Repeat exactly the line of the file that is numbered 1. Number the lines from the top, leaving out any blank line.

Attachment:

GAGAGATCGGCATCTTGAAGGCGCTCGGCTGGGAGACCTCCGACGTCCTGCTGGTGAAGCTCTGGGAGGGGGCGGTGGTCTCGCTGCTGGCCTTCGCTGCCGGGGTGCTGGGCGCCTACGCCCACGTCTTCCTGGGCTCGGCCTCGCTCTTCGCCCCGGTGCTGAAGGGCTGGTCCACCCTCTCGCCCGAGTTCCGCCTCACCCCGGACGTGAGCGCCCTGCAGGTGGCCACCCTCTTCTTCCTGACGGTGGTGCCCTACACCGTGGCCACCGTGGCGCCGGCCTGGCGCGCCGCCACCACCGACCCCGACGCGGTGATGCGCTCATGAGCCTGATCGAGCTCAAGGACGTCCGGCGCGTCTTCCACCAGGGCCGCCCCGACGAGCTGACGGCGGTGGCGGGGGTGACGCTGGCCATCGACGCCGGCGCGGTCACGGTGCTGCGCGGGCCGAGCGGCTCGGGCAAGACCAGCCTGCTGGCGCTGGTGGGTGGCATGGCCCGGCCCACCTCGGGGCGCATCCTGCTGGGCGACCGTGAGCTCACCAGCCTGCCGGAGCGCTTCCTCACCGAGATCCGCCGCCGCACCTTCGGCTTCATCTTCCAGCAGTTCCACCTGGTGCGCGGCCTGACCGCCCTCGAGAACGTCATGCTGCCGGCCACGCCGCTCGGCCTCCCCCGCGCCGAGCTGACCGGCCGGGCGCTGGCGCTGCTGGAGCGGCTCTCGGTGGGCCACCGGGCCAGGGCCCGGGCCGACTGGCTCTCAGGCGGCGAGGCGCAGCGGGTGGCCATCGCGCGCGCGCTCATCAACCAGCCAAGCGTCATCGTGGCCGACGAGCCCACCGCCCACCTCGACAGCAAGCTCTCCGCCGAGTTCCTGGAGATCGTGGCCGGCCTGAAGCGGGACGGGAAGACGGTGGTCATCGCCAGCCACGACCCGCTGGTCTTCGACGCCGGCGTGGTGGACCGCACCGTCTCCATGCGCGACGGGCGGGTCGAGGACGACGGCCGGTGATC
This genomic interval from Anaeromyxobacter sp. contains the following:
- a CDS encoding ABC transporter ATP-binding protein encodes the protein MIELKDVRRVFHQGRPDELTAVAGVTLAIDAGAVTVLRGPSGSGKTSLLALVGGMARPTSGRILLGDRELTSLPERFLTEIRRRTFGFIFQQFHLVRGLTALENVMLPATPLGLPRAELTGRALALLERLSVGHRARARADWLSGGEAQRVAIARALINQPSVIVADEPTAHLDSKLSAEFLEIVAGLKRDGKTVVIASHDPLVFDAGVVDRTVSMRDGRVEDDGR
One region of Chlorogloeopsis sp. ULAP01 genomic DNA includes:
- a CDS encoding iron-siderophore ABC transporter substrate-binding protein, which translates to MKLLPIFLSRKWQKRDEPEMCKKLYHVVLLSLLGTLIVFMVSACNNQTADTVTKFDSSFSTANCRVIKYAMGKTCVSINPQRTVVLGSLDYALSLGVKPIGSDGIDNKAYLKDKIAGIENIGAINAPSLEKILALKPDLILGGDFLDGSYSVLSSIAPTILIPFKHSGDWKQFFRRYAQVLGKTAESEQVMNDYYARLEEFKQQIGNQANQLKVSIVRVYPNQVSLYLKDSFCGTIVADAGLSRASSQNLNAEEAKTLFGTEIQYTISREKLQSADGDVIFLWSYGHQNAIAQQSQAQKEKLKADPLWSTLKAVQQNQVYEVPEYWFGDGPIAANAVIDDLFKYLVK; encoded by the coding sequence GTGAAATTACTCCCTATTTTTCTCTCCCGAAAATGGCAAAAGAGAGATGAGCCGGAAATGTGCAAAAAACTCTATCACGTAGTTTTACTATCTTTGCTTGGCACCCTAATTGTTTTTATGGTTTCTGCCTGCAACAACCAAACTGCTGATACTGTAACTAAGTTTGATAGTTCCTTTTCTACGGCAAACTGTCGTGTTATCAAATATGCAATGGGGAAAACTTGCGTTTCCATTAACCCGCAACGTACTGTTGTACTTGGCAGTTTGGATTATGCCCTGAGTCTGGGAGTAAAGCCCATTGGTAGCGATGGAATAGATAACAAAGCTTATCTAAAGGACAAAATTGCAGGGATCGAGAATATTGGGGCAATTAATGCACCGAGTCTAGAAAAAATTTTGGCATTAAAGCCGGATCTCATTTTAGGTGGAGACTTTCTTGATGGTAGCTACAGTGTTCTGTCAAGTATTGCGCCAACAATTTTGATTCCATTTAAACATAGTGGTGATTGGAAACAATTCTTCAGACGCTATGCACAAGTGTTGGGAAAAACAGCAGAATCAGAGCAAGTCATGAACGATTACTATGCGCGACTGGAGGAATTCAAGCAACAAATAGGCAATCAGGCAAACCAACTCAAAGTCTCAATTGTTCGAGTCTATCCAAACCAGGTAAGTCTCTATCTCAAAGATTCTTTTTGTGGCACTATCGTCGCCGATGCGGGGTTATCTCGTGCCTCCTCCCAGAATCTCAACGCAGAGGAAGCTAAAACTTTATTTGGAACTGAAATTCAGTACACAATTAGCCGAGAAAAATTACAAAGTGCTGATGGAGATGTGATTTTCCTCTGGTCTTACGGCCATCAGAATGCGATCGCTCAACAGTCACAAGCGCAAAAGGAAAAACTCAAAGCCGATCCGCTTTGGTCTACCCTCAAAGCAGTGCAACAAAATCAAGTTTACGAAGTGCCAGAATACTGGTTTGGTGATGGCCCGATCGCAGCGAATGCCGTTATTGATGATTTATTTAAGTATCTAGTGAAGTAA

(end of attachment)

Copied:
GAGAGATCGGCATCTTGAAGGCGCTCGGCTGGGAGACCTCCGACGTCCTGCTGGTGAAGCTCTGGGAGGGGGCGGTGGTCTCGCTGCTGGCCTTCGCTGCCGGGGTGCTGGGCGCCTACGCCCACGTCTTCCTGGGCTCGGCCTCGCTCTTCGCCCCGGTGCTGAAGGGCTGGTCCACCCTCTCGCCCGAGTTCCGCCTCACCCCGGACGTGAGCGCCCTGCAGGTGGCCACCCTCTTCTTCCTGACGGTGGTGCCCTACACCGTGGCCACCGTGGCGCCGGCCTGGCGCGCCGCCACCACCGACCCCGACGCGGTGATGCGCTCATGAGCCTGATCGAGCTCAAGGACGTCCGGCGCGTCTTCCACCAGGGCCGCCCCGACGAGCTGACGGCGGTGGCGGGGGTGACGCTGGCCATCGACGCCGGCGCGGTCACGGTGCTGCGCGGGCCGAGCGGCTCGGGCAAGACCAGCCTGCTGGCGCTGGTGGGTGGCATGGCCCGGCCCACCTCGGGGCGCATCCTGCTGGGCGACCGTGAGCTCACCAGCCTGCCGGAGCGCTTCCTCACCGAGATCCGCCGCCGCACCTTCGGCTTCATCTTCCAGCAGTTCCACCTGGTGCGCGGCCTGACCGCCCTCGAGAACGTCATGCTGCCGGCCACGCCGCTCGGCCTCCCCCGCGCCGAGCTGACCGGCCGGGCGCTGGCGCTGCTGGAGCGGCTCTCGGTGGGCCACCGGGCCAGGGCCCGGGCCGACTGGCTCTCAGGCGGCGAGGCGCAGCGGGTGGCCATCGCGCGCGCGCTCATCAACCAGCCAAGCGTCATCGTGGCCGACGAGCCCACCGCCCACCTCGACAGCAAGCTCTCCGCCGAGTTCCTGGAGATCGTGGCCGGCCTGAAGCGGGACGGGAAGACGGTGGTCATCGCCAGCCACGACCCGCTGGTCTTCGACGCCGGCGTGGTGGACCGCACCGTCTCCATGCGCGACGGGCGGGTCGAGGACGACGGCCGGTGATC